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Some christian couples are locked in unhappy and violent marriages

FEATURES
By Mercy Kahenda | May 13th 2022 | 4 min read

The recent death of Nigerian singer Osinachi Nwachukwu following an alleged assault by her husband, Peter Nwachukwu, ignited fierce debate on the options for Christian couples locked in unhappy and violent marriages.

While Eulogising Osinachi, Kenyan gospel singer Gloria Muliro, a divorcee, urged women to quit abusive marriages, saying, “Don’t wait to die! Thank God I’m alive, happy and loved.”

In reference to her own scarred marriage to Pastor Eric Omba Miko whom she divorced before marrying Evans Sabwami six years later, she sought to explain why she stayed for five years.

“I was determined to make it work. I am not saying I tried my best, no. I did my best in fact,” Gloria told the Standard in a past interview. “I was trying to hide it all to protect my husband as a servant of God till I could stand it no more.” 

In a past interview, Pambazuka na Yesu singer, Pastor Joan Wairimu, explained that she remained in an abusive marriage to a church bishop for about 17 years because she was a public figure and feared being judged.

“For the sake of people who knew me as a role model, and the congregation, it was hard for me to walk out. I would smile and pretend all was okay, but I wasn’t,” she said in a Kikuyu interview, on YouTube.

Though signs of a dysfunctional relationship emerged at five years, she was determined to make it work, for the sake of family. But when her bishop husband denied being the biological father of their three children, Wairimu finally walked out of the marriage and settled in Canada.

In Eulogising the late Osinachi on Facebook, Wairimu wrote: “Do our churches have clear legal guidelines on how to deal with Gender-Based Violence? Do we have capable servants with the right knowledge to handle Gender-Based Violence cases in families?”

This is the same question that confronted Jane Wachira barely five years into her marriage 12 years ago. Her home had become a battlefield and she and her husband could no longer see eye to eye, prompting her to share her marital troubles with the church. But fellow churchgoers simply told her that “foolish is the woman who destroys her house with her own hands”.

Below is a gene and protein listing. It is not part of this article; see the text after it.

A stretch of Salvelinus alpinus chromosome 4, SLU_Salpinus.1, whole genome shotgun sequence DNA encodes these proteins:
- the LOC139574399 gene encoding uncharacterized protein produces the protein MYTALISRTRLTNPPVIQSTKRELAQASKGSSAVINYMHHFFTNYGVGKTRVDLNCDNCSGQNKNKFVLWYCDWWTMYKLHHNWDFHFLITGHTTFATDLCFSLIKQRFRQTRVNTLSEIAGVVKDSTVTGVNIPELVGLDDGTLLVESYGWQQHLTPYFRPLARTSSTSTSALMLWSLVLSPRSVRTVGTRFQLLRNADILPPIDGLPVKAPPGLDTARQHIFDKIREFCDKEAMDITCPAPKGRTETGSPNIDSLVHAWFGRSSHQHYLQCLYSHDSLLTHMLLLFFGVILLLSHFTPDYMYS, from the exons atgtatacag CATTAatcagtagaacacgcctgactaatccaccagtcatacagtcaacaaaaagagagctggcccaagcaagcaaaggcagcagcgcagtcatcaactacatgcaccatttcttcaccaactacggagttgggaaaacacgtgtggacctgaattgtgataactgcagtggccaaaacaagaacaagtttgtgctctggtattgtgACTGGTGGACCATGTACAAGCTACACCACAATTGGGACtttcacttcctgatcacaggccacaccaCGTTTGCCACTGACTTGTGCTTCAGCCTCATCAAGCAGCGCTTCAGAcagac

Determined to fix her marriage through endurance, she hang on, through her husband’s multiple extramarital relationships, a depression that lead to a miscarriage and a brutal beating that left her bedridden before she finally called it quits.

Why would a woman endure such suffering for years despite advice from family and friends?

Catholic Diocese of Eldoret Bishop Dominic Kimengich says although marriage is guarded by strong Christian values, there are instances when couples are advised to separate, for example when there is cruelty, until the stubborn party gets back to their senses through counselling.

“One of the beliefs in the Catholic Church is that marriage is in-dissolvable. Once spouses exchange vows, there is a bond created for life. The Bible says, ‘what God has put together, no man or woman can put a sander’. Marriage is for life. It is not only as per the church, but it is in the Bible,” said Bishop Kimengich.

Pastor Yobes Nyagaka, of Mlolongo District Seventh Day Adventist Church concurs, saying, Biblically, divorce is discouraged in both Old and New Testaments. However, although the church does not acknowledge divorce, parties are allowed to make their own choices.

“We advise that divorce is not an option, but when there are challenges where, say, one partner is threatening or assaulting the other, the church cannot say that you can divorce. It is an individual choice. That is what we advise,” Nyagaka said in an interview.

“There is no way we can defy what the church says about marriage. Marriage was a gift. God gave Eve to Adam, that meant marriage was to exist,” he said. “It is a project for life.”

It is not just the Church that frowns upon divorce.

Among the Kalenjin community, for instance, it was assumed that marriage should work, and there was no divorce, nor separation.

However, Kalenjin Council of Elders chairman Major (Rtd) John Seii, said only cruelty would lead to divorce, as it was not tolerated.

“Traditionally, among Kalenjin community, there was nothing like ‘I am divorcing’, unless there was an element of cruelty. Cruelty was considered a very serious offence in our culture,” said Seei, who is also and the National Council of Elders chairman.

But Bishop Mark Kegohi of Jesus Celebration Centre (JCC), Kisumu, argues that despite strong biblical teachings on marriage, his church does not allow people to stay in toxic relationships.

“Divorce is not the end of life, and it does not mean divorces will not see Heaven. The church should therefore not throw somebody into the dustbin just because they have gone through a divorce”.

 “The church has no personal right to judge somebody because they are divorced, we need to know and help them heal out of that trauma. Divorce is not the end of life, and it’s not the end of salvation,” Kegohi said.

He, however, emphasised that before divorce is granted, a stringent process is followed, including church counselling and evaluation.

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